Notable Trends in 2015 (by region)
Western Indian Ocean Region
Despite reduced spending, international efforts in the Indian Ocean continued to suppress major attacks. However, several recent hijackings of regional vessels could signal an increased threat.
Gulf of Guinea
The Gulf of Guinea is the most dangerous region for seafarers with a rise in violence across the year and an increase in kidnap-for-ransom in the fourth quarter of 2015.
Cooperative regional measures in Southeast Asia resulted in steep declines in piracy attacks in the second half of 2015.
Western Indian Ocean Region Key Findings
- The presence of coalition and independent deployers engaged in counter-piracy activities decreased by 15% in 2015.
- Merchant vessels are again using pre-piracy shipping routes close to the east coast of Africa and through the Mozambique Channel.
- The High Risk Area was reduced in December, 2015 which corresponded with a sharp decline in PCASP team employment.
- Fuel costs decreased by nearly 50%, resulting in significant cost savings related to naval deployments and increased speeds.
- The number of seafarers held hostage by pirates increased in 2015, with 108 seafarers held by pirates at some point over the course of the year.
- 78 of the 108 seafarers held were aboard vessels hijacked in 2015.
- 41 hostages remain in pirate hands as of this writing:
- 26 crew members of the Naham 3 have been held for 1,499 days.
- 15 remaining crew members of the Siraj for 405 days.
Vessels near Somalia continue to report suspicious activity related to piracy. While many of these reports may be regional maritime commerce, OBP identified 9 incidents in 2015 which appear to present credible evidence of pirate activity.
- Restrictive reporting definitions and frameworks may be masking important indicators and warnings of increased pirate activity.
- Numerous reports from Somali sources emphasize the risk of piracy resurging in some form if the naval presence dissipates.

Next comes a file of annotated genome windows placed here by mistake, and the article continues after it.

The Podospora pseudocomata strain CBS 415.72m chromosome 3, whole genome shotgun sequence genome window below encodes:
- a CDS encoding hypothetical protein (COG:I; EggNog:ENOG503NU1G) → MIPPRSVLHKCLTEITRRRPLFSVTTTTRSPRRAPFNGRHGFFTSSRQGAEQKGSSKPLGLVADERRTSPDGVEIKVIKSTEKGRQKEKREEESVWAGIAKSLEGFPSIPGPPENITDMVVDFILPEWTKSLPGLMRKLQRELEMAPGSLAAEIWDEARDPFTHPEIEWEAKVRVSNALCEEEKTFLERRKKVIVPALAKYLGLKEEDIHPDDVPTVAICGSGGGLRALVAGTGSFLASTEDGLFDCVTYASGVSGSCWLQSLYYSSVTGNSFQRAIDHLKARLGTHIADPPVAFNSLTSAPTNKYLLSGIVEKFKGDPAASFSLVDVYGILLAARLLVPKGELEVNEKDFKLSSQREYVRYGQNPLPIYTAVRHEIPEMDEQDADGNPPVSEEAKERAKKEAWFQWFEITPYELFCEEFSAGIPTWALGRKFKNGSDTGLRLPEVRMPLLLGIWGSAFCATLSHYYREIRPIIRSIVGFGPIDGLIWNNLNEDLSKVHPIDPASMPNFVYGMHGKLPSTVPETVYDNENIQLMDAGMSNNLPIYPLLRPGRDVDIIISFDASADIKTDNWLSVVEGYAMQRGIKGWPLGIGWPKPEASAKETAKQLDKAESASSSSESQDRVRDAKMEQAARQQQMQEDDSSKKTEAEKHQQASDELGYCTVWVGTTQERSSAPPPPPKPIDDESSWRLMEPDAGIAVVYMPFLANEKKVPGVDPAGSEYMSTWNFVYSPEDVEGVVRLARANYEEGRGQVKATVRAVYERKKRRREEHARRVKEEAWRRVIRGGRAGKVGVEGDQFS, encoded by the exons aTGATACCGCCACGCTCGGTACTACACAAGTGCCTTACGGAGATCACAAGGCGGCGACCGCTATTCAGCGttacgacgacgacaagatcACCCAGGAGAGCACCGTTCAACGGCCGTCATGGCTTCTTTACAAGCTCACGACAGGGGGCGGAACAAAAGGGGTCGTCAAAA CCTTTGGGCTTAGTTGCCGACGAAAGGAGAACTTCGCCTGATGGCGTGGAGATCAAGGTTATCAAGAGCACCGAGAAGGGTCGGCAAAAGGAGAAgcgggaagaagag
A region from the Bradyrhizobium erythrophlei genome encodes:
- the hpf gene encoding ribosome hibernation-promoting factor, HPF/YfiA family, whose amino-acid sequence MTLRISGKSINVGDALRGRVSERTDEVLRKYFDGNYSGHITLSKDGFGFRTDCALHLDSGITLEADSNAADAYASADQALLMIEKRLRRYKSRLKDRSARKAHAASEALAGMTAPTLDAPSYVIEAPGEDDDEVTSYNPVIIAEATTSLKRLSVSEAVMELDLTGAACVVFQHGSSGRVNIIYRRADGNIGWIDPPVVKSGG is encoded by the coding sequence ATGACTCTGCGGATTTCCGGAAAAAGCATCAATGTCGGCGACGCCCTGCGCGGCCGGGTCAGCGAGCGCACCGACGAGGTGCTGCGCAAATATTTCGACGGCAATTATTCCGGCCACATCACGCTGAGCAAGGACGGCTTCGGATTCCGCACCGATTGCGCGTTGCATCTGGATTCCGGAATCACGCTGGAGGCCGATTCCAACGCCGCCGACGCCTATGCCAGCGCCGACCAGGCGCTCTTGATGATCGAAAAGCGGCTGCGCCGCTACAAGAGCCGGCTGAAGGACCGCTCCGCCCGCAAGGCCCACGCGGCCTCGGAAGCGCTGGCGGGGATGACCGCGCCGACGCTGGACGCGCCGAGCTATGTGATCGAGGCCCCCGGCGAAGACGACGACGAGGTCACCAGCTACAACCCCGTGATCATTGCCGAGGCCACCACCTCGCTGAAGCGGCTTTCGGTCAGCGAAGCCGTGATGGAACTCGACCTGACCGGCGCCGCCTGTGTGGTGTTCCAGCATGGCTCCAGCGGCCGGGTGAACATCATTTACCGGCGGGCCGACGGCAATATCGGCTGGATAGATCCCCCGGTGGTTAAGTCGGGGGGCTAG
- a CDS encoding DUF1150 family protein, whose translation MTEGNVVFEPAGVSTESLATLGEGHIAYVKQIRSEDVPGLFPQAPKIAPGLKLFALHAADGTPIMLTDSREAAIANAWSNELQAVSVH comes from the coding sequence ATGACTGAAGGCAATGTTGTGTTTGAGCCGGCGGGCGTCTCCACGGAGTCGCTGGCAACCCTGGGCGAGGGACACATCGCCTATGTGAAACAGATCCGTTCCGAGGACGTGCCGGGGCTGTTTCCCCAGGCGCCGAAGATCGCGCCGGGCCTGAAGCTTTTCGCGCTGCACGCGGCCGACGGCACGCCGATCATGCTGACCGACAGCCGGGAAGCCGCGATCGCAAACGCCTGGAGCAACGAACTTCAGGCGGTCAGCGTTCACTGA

Gulf of Guinea Key Findings
- States in the Gulf of Guinea region continue to increase maritime security and cooperation, but capacity is still lacking.
- Fuel costs decreased by nearly 50%, resulting in significant cost savings related to naval patrols and deployments.
- OBP estimates show that $349.1 million, 49% of total costs - was spent on Contracted Maritime Security (embarked teams, secure zone fees, contracted patrol vessels, and security escorts) in 2015.
- Piracy in the Gulf of Guinea was significantly more violent in 2015 than in the previous year.
- Pirate attacks in the Gulf of Guinea are the most violent of the regions studied and often include direct confrontation with the crew.
- The duration of kidnap and ransom incidents is consistent with 2014 (2 and 3 weeks of captivity) however, there has been a significant increase in violence including physical abuse and mock executions in 2015.
- Lack of piracy prosecutions and a rule of law finish continue to undermine regional efforts to combat piracy.
- The total number of attacks remained within historic norms, but the Kidnap for Ransom model is the most dangerous.
- There was only one recorded incident of cargo theft in 2015 (there were 5 in 2014).
- Kidnap for ransom attacks were directed at a greater diversity of shipping targets and are now a threat to all types of vessels.
- Increased Nigerian law enforcement patrols have forced pirates to change their business model, and pirates have had to expand their range beyond Nigerian waters in search of targets.
Southeast Asia Key Findings
- The complexity of shipping patterns and the nature of regional responses preclude OBP’s ability to estimate aggregate costs.
- OBP has identified specific areas and incidents to illustrate the various cost factors.
- While the region has stood up rapid response capabilities and enhanced information sharing, it is difficult to isolate specific counter-piracy and robbery at sea costs for the purposes of this report.
- OBP assesses that SE Asian Piracy and Armed Robbery affected 3,674 seafarers in 2015, but in most cases the perpetrators are unarmed and seek to avoid violent confrontation with the crew.
- Hijacking for Cargo Theft attacks are the most likely to result in abuse of the crew due to the prolonged duration and need to take control of the vessel. However, there has been no such attack reported since August 2015.
- The kidnap for ransom model of hijacking was largely absent in SE Asia in 2015.
- Expanded regional cooperation in maritime patrolling, information sharing, and prosecutions have effectively reversed a rising trend in piracy attacks.
- Effective cooperation developed between regional states and the shipping industry culminated with the publication of comprehensive industry guidance developed by regional organizations and industry groups.
- Since the concentration of shipping traffic and complex geography provides a favorable environment for maritime crime, the maritime community must maintain vigilance at all times.
- SE Asian piracy has seen spikes over the last 15 years, but the region has proven capable of suppressing piracy when challenged.